As I write, with the rain lashing down outside and not a break in the sky to suggest it will ever stop, I am conjuring sunshine. A last few days or even hours to help in ripening the Strawberry Grape, which are so very nearly, but not quite, ready for the picking.
Such is the way here when the weather turns in autumn and we find that it is now impossible to get onto the fields again until the spring. But the grape holds promise. In a good year, and I still haven’t given up hope, ‘Fragola’ is a reliable outdoor grape, a marker of summer and sunlight captured. Memories of sunnier climes and the dappled light beneath festooned bowers. The joy, in the cool damp of England, of reaching up and picking a bunch for the table.
My vine has a history, as most of the plants will have as time goes on in the garden, but this is one that I am particularly fond of. When I was starting out in my career making gardens, working out of the back of a yellow van to build, plant and then tend, Priscilla and Antonio Carluccio were some of my first clients. My great friend Frances, with whom I was making Home Farm, had introduced us, thinking we might be a good fit and knowing the rigour of Priscilla’s design eye she thought it would do me good. And she was right.
Their property was in Hampshire, not far from where I grew up, but in a totally different landscape high up on a flinty hill on the edge of downland. A thatched, low-slung cottage dating to the 1500’s set the scene and Priscilla approached everything with the care of ensuring that every mark we made felt right in this place. At the time she was the creative director of The Conran Shop and she had the rigour of her brother Terence. With her buyer’s eye everything was considered and she taught me about connections and going deep into an idea to find the thing that captures its essence. Antonio was also a central part of how the brief came together and the garden focused itself around a productive heart from which we later ate heartily. There was a simple hedged enclosure to provide shelter for a kitchen garden with fruits and herbs and hard to come by vegetables, an orchard, a nuttery and a yard full of lavender, tree lupins and oxeye daisies.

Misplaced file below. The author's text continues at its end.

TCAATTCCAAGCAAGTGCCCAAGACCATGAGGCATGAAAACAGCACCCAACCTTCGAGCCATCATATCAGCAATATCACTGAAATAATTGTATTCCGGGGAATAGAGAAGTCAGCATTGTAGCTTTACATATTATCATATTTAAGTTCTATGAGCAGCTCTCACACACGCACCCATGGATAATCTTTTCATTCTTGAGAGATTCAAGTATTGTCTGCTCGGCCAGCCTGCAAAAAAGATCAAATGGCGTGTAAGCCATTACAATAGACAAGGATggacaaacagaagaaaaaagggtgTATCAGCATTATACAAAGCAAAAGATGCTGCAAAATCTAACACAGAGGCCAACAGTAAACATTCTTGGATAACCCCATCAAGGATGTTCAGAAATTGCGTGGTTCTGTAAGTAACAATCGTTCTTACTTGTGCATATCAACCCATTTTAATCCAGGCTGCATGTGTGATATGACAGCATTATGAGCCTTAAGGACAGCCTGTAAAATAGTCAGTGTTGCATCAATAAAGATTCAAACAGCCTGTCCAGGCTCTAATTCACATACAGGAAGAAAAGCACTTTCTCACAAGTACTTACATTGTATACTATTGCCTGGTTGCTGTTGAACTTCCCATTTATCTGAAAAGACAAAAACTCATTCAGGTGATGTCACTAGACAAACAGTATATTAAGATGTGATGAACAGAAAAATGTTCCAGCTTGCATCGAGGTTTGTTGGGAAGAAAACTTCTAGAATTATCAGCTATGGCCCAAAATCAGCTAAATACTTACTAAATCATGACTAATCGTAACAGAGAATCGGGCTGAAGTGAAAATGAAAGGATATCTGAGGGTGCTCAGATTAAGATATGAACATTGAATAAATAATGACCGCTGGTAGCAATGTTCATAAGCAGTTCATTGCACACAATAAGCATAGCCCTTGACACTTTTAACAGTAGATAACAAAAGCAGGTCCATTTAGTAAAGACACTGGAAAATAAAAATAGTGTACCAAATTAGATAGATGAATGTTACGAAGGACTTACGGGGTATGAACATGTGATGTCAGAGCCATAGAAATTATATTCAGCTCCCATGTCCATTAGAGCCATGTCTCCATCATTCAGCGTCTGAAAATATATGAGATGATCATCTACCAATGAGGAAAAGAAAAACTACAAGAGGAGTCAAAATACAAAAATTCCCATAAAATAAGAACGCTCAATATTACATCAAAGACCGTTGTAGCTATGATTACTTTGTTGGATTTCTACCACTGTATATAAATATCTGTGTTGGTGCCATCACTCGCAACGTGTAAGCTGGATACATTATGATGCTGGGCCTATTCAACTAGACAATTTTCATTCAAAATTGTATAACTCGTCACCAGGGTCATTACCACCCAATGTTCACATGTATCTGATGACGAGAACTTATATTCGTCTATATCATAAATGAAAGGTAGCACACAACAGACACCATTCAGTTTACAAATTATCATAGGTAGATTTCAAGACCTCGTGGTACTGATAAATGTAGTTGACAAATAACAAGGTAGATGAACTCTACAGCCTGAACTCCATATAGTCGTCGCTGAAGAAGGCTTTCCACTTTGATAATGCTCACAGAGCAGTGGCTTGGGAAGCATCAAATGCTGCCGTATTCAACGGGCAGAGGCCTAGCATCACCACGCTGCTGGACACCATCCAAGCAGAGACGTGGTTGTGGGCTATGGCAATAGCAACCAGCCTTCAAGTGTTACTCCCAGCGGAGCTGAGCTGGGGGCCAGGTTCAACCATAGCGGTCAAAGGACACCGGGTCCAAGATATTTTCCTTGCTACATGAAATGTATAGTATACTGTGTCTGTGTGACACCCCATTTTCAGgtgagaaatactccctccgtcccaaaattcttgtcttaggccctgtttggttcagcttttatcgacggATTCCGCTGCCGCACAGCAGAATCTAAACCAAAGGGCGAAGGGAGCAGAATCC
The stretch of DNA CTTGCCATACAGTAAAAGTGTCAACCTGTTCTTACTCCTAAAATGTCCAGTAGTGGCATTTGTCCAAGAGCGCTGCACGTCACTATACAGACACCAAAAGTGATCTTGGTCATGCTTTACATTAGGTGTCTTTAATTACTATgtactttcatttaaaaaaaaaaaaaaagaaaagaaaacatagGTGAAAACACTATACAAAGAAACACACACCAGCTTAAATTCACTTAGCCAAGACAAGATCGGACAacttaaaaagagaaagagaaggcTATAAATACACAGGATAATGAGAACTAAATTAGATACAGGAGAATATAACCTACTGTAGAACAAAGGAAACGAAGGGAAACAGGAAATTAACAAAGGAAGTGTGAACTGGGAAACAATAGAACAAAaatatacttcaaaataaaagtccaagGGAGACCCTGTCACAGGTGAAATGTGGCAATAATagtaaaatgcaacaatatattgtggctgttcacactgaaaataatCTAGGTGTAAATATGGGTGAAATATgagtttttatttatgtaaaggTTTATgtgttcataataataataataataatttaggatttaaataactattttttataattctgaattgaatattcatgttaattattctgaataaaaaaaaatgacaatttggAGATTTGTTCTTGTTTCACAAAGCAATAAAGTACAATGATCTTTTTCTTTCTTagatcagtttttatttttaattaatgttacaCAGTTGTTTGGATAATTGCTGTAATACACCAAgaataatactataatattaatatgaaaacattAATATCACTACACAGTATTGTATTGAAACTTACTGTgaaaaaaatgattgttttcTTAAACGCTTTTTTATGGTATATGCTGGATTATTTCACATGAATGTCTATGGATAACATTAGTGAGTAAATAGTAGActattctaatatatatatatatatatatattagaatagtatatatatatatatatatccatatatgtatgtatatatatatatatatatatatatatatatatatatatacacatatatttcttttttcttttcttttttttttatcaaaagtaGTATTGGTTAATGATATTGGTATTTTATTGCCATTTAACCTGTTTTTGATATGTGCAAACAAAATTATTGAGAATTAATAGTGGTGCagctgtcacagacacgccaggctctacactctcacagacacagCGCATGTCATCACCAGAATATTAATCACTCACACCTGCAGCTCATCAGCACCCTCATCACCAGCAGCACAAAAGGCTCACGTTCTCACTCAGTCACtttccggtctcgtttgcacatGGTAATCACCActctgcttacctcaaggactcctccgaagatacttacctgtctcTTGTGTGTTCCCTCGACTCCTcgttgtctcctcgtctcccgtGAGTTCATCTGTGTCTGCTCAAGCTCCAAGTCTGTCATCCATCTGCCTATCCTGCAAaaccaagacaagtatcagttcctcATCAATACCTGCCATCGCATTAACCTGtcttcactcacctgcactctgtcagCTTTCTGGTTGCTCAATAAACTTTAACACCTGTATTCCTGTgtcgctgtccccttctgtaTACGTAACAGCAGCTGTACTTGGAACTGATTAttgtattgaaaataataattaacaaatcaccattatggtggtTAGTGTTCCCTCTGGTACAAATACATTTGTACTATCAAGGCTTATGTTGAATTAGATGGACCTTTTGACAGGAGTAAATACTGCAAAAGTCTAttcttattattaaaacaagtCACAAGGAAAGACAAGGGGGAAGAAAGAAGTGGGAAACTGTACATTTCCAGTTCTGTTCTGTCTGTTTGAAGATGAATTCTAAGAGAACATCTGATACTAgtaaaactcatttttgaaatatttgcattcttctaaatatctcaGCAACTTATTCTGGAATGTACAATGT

We would discuss plans and progress over a simple but delicious lunch cooked and often foraged by Antonio. Mushrooms and filberts from the woods in autumn, hop shoots and wild garlic in the spring. The conversation usually revolved around authenticity, of distilling the spirit of the place and its particularities, and of attention to detail. The curtains in the house were raw muslin and unhemmed, the paintwork just undercoat so that it looked chalky. Hazel we harvested ourselves from the coppice to weave a bower for the rose around the door or to cut stakes for the apples. Tree ties were made from hessian and nothing was used that wasn’t biodegradable. Over the five years we worked together I learned a lot in the doing whilst helping to make this place.
Antonio had a cutting of the Strawberry Grape given by a friend in Italy. He told me about the wine made from them called Fragolino and of the particular taste of the fruit eaten from the vine. I had never encountered it before, but we found a warm spot against the woodshed where it thrived and fruited well after just a couple of years. Sure enough, when darkened by late summer sun, the fruit yielded an unusual flavour. Something between strawberries and bubblegum and certainly not an obvious choice for a table grape. But its ease and readiness in our climate and its good clean behaviour have kept it a place in my heart.
At his invitation I took my own hardwood cuttings from Antonio’s plant as soon as the leaves dropped. The thickness of a pencil, but a little longer, with a sloping cut above a bud to throw the water off in winter and a horizontal cut immediately below a bud, the summer sugars will convert all their energy into root by springtime. In a year you have a new plant, which in two will be ready for its new home. That first plant scrambled over the roof of my flat in Bonnington Square, a cutting taken from that competed with Virginia creeper to smother the trellis at the end of our Peckham garden, and now I have a plant tucked in the most sheltered corner we have next to the outdoor kitchen, where we are encouraging it to grow up and soften the roofline of the building. Over the years I have passed on countless rooted cuttings from my own plant to friends and clients and always with the memory of that first gifting from Antonio, so they are given with the good feelings attached to that memory I describe here. All we need now is a little more sunshine to make good the promise.
Words: Dan Pearson | Photographs: Huw Morgan
Published 3 October 2020